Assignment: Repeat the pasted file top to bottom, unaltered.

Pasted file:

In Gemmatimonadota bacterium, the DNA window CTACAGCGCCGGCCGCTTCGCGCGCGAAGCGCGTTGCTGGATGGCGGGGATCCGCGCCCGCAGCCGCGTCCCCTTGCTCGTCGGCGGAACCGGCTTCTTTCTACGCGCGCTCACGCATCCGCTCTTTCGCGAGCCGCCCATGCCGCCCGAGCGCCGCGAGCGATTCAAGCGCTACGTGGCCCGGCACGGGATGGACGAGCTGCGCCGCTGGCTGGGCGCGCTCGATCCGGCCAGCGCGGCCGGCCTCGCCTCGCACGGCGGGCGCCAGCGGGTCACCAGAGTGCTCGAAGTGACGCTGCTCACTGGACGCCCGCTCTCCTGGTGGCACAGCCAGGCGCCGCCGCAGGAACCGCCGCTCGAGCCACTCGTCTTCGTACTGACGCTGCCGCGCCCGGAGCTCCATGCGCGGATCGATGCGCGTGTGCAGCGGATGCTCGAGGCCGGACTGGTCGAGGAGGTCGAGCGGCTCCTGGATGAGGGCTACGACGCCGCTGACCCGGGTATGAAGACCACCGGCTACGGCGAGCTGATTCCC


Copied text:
In Gemmatimonadota bacterium, the DNA window CTACAGCGCCGGCCGCTTCGCGCGCGAAGCGCGTTGCTGGATGGCGGGGATCCGCGCCCGCAGCCGCGTCCCCTTGCTCGTCGGCGGAACCGGCTTCTTTCTACGCGCGCTCACGCATCCGCTCTTTCGCGAGCCGCCCATGCCGCCCGAGCGCCGCGAGCGATTCAAGCGCTACGTGGCCCGGCACGGGATGGACGAGCTGCGCCGCTGGCTGGGCGCGCTCGATCCGGCCAGCGCGGCCGGCCTCGCCTCGCACGGCGGGCGCCAGCGGGTCACCAGAGTGCTCGAAGTGACGCTGCTCACTGGACGCCCGCTCTCCTGGTGGCACAGCCAGGCGCCGCCGCAGGAACCGCCGCTCGAGCCACTCGTCTTCGTACTGACGCTGCCGCGCCCGGAGCTCCATGCGCGGATCGATGCGCGTGTGCAGCGGATGCTCGAGGCCGGACTGGTCGAGGAGGTCGAGCGGCTCCTGGATGAGGGCTACGACGCCGCTGACCCGGGTATGAAGACCACCGGCTACGGCGAGCTGATTCCC